One common mistake I see on resumes that I’m asked to look over is the misuse of past and present tense on a resume. What this ultimately does is provide the employer who is looking over your resume with some information to exclude you from being considered for an interview. So let’s look at what I mean.
Suppose you are working at the present time as a Receptionist and you are looking for a more lucrative job; one that pays more or offers more responsibility or a greater challenge. This is a job you are currently doing, so the words you use should be in the present tense when describing your accomplishments. Under your job title as a Receptionist you might say:
Greet and customers and clients, direct phone calls quickly and accurately for 20 employees
You’ll see above the words, “Greet” and “direct” are both used correctly as the line on the resume refers to something that you currently do here and now in the present. However, now suppose that this was a line from your resume referring to a job you held in 2010. In that case, the two words should be modified to read, “Greeted” and “directed”. This is because they refer not to something you do but, rather something you did.
When the tenses are misused, as in putting done a year in the past and using the current tense, an unintended message is being conveyed to the employer; “I don’t know the difference between using the past and the present”, “I have poor grammar skills”, I don’t pay attention to details as I didn’t notice”, or “Oh I noticed, I just don’t really care all that much”. Another message you might be relaying is that you have less education that you should have. Ouch!
You see from the employers point of view, this resume represents the very best of what you are capable of. This is your personal marketing tool after all, and therefore should be an example of something that has great worth to you. The employer is going to suppose that if there are errors on a document that means a great deal to you personally, imagine what having you working for them would be like when you are working on documents that have less personal meaning for you. Why you might be making these errors and more all the time. How is that going to reflect on the company itself if you are sending out correspondence with poor grammar?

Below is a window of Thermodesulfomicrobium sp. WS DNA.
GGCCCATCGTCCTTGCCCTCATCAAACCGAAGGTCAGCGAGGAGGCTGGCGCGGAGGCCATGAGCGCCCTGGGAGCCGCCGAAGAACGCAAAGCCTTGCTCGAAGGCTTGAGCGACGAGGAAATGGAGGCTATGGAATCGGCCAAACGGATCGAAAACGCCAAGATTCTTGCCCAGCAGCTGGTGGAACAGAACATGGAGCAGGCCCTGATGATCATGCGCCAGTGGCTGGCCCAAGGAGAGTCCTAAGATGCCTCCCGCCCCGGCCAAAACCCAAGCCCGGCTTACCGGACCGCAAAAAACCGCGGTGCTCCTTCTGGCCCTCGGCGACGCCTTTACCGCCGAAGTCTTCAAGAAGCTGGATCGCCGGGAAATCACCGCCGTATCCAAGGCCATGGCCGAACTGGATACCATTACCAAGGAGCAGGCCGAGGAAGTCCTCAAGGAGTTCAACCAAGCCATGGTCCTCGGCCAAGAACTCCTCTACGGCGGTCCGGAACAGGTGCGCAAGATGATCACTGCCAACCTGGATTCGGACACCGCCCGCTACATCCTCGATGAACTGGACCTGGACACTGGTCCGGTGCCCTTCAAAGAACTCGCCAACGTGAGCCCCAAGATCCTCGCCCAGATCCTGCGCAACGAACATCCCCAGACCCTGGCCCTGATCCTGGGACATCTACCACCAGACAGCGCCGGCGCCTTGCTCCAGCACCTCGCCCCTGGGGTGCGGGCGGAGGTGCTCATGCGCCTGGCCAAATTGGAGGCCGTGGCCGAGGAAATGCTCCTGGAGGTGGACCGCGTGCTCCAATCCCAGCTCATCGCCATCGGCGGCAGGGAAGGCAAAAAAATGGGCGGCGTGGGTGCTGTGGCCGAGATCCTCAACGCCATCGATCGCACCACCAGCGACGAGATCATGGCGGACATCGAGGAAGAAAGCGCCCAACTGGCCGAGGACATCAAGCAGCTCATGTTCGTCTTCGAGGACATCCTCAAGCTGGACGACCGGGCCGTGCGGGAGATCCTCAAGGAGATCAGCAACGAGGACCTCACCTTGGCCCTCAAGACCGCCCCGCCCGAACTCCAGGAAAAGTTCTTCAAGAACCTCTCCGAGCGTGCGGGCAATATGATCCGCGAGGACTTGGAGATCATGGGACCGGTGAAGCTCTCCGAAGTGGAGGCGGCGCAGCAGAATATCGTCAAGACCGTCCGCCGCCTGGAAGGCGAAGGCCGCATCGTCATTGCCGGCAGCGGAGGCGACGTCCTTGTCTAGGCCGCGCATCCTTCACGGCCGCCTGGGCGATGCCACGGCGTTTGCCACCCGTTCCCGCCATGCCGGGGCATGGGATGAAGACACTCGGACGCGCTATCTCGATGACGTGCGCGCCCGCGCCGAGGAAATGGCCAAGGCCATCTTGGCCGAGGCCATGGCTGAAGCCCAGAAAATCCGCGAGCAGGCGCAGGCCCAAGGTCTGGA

If you are applying for work in an office setting, this problem is of even greater significance because others may be counting on your grammar skills to fix up their hastily worded memos and letters and get them all ready for distribution. If they have to then go over and proofread everything you do and send it back to you for revisions all the time, they might be better hiring someone else who can get things right the first time, so they do.
On a resume specifically, it’s also confusing and a glaring error to see the past and the present used in two different lines in the same job title when describing your role and accomplishments. So saying. “Managed 20 employees” and then “Lead projects and inspire creativity in others” has the employer wondering if you are referring to a job you currently do or once did. You can’t have both the past and the present. The dates on the same line that refer to when you are or were employed by a company you are referring to, must mirror the words you choose.
Oh and another key area to look at on your resume is the section, “Qualifications”. The things you put in this section are the things that qualify you at the present time for the job you are applying for. So in other words, use the present tense when putting things in this part of the resume. These are skills and experience you are offering up to the company rather than skills you once had but have no longer which is what using the past tense would seem to indicate.
Remember too that as you create bullets under your various jobs you hold and once held, you should not just be copying down things from your job description, but rather selling yourself as having accomplished things. What if anything are or were you recognized for? And please keep the job you are applying FOR in mind as you think about what to put down. Make it easy for the employer to draw a link from what you currently do or have down, to what you might do for them if you are hired. Even when the jobs you had in the past are not related, find transferable skills to highlight so it reads well.
Give your resume a quick glance now and see if you’ve made this common mistake. It might be fixed as easily as adding the letter, “d” changing “package goods for transport” to “packaged goods for transport”. One additional letter avoiding any problems and maybe the difference between an interview and getting passed over.
So to sum up: Past job = past tense and current job = current tense.